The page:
Phoenix Film Festival Rewind:
The 2015 Phoenix Film Festival Recently Wrapped Up It’s Eight Day Takeover Of The Harkins Scottsdale 101 And Had A Lot To Offer Attendees
By Ryan Scott
Modern Times Magazine
May 12, 2015 - This year’s Phoenix Film Festival saw an estimated 20,000 visitors over the eight-day period and screened more than 100 films over that time. From indie comedies to animal documentaries, everything was covered. The only potential downside to such a big festival is that not everyone can see everything. However, a motivated film-goer can still take in quite a few films over that period. Having been able to distance myself from the experience, it is easier to now assess which films really stuck out from the festival, for a variety of reasons.
Marvel Cinematic Universe alumni Guy Pearce and Cobie Smulders headlined Results, a comedy about two personal trainers whose lives are thrown into a bit of a spin after a new wealthy client comes into their lives. That wealthy client is played by Kevin Corrigan (The Departed, Grounded For Life) who is arguably the reason to see this movie. The cast is loaded down with people who could conceivably make a living by just being good looking, but fortunately they are more than just good looking set pieces. They are delightful.
Pearce and Smulders have a really bizarre yet entertaining chemistry on screen that is countered very nicely by Corrigan, who gives the most layered and dynamic performance in the film. Director Andrew Bujalski does a great job of letting the performances sell this otherwise very simple film. There are no bells and whistles, it is all about the story and the story is not only relatable, but also happens to be quite enjoyable. This may not have been the breakout comedy of the festival, but this will dominate Netflix instant-watch screens at some point.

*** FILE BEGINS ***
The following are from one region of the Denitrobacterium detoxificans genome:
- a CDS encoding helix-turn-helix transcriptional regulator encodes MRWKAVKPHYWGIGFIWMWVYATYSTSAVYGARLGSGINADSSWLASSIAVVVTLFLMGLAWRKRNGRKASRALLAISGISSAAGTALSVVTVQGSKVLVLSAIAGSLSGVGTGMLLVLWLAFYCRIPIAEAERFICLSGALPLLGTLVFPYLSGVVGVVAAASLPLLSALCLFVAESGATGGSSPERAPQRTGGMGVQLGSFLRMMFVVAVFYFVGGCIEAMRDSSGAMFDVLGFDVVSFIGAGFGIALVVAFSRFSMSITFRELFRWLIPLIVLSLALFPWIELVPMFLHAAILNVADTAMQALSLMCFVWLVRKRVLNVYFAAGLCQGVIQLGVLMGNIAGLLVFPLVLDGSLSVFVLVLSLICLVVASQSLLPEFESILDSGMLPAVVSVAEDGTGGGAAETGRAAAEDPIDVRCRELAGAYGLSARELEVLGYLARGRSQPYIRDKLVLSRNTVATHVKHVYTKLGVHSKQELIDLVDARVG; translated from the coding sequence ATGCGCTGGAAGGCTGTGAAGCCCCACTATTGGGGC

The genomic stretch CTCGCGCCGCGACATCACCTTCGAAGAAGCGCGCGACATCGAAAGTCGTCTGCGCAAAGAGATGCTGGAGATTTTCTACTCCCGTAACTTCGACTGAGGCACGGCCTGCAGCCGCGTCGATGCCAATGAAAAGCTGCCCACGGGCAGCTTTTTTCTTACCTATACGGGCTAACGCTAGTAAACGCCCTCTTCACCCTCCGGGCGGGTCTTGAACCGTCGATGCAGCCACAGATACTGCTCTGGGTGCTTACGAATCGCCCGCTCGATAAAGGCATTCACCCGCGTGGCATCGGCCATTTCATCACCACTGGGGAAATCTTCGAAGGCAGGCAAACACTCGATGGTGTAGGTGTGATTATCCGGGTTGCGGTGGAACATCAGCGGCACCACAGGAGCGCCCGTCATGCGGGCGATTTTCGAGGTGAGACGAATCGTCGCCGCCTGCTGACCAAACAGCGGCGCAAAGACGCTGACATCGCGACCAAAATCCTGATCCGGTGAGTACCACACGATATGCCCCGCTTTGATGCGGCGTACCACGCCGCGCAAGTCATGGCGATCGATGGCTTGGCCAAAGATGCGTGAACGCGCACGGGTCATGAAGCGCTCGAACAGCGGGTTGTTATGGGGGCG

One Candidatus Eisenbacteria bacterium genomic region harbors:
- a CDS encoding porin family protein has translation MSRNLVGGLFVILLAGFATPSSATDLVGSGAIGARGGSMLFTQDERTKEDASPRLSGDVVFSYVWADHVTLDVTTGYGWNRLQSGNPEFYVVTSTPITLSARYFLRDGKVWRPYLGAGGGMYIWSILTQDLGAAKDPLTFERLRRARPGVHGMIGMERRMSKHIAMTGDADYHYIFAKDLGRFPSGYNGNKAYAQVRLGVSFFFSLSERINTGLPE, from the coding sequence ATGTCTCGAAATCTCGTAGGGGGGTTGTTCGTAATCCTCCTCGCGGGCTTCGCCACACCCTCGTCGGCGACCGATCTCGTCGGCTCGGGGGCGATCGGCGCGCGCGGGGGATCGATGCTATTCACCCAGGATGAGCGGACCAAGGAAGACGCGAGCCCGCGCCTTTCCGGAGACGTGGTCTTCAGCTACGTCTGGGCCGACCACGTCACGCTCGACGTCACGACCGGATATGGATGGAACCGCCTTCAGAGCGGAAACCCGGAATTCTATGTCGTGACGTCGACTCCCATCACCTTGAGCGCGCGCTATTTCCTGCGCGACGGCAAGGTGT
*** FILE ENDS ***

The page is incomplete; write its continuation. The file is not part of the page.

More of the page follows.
Horror movies generally fall into one of two very broad categories. They are either the type of movie that tries to genuinely scare the viewer by showing them something that they will lose sleep over, or the type of movie that is gratuitously violent and they may lose their lunch over. There is plenty of grey area there, but Julia is almost entirely the latter. For that reason, for better or for worse, this movie really sticks with you.
Director Matthew A. Brown’s Julia, a film about a rape victim who turns to a unique and extreme form of therapy in order to overcome here encounter is brutal, unrelenting and very disturbing with its use of graphic visuals to get its point across. Though that point can perhaps be a bit foggy and unclear at times.
Ashley C. Williams (The Human Centipede) gives a very compelling and convincing performance as Julia, especially given the grim nature of her characters on-screen evolution. Williams has to portray a woman who has went through a very real and horrific event that many women actually face. However, the message that the movie sends in terms of that issue is a bit mixed.
Those looking for a movie that carries a message of empowerment for women who are victims of sexual violence will find themselves puzzled and perhaps even offended. Those who are fans of Asian revenge cinema (Ichi The Killer, I Saw The Devil) and horrifyingly graphic gore is more likely whom this film is for. Make no mistakes, this is not for the faint of heart because what is seen can not be unseen.